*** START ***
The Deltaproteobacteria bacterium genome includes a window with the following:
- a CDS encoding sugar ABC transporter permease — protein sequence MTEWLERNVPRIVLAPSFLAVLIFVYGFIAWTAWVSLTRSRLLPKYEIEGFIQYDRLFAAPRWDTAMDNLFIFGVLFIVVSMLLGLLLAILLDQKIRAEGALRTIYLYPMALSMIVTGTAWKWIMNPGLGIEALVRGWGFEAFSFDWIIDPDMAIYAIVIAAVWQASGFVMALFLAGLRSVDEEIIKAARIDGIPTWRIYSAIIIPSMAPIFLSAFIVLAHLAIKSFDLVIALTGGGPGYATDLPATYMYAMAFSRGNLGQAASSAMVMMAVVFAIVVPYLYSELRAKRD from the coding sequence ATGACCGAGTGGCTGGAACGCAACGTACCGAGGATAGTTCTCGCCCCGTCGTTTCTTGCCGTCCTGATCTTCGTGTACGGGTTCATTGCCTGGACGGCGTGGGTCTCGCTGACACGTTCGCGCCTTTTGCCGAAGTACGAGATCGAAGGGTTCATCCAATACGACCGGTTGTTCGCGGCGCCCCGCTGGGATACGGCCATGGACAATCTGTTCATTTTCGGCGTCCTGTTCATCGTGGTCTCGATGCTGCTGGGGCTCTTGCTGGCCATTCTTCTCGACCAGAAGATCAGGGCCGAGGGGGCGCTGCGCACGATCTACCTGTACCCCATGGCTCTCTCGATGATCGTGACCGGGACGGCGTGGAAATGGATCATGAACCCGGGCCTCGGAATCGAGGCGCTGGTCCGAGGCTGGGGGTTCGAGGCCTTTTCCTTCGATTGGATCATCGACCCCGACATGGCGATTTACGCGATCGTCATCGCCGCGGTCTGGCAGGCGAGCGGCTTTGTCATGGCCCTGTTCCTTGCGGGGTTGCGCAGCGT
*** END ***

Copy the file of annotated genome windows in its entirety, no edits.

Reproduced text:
The Deltaproteobacteria bacterium genome includes a window with the following:
- a CDS encoding sugar ABC transporter permease — protein sequence MTEWLERNVPRIVLAPSFLAVLIFVYGFIAWTAWVSLTRSRLLPKYEIEGFIQYDRLFAAPRWDTAMDNLFIFGVLFIVVSMLLGLLLAILLDQKIRAEGALRTIYLYPMALSMIVTGTAWKWIMNPGLGIEALVRGWGFEAFSFDWIIDPDMAIYAIVIAAVWQASGFVMALFLAGLRSVDEEIIKAARIDGIPTWRIYSAIIIPSMAPIFLSAFIVLAHLAIKSFDLVIALTGGGPGYATDLPATYMYAMAFSRGNLGQAASSAMVMMAVVFAIVVPYLYSELRAKRD from the coding sequence ATGACCGAGTGGCTGGAACGCAACGTACCGAGGATAGTTCTCGCCCCGTCGTTTCTTGCCGTCCTGATCTTCGTGTACGGGTTCATTGCCTGGACGGCGTGGGTCTCGCTGACACGTTCGCGCCTTTTGCCGAAGTACGAGATCGAAGGGTTCATCCAATACGACCGGTTGTTCGCGGCGCCCCGCTGGGATACGGCCATGGACAATCTGTTCATTTTCGGCGTCCTGTTCATCGTGGTCTCGATGCTGCTGGGGCTCTTGCTGGCCATTCTTCTCGACCAGAAGATCAGGGCCGAGGGGGCGCTGCGCACGATCTACCTGTACCCCATGGCTCTCTCGATGATCGTGACCGGGACGGCGTGGAAATGGATCATGAACCCGGGCCTCGGAATCGAGGCGCTGGTCCGAGGCTGGGGGTTCGAGGCCTTTTCCTTCGATTGGATCATCGACCCCGACATGGCGATTTACGCGATCGTCATCGCCGCGGTCTGGCAGGCGAGCGGCTTTGTCATGGCCCTGTTCCTTGCGGGGTTGCGCAGCGT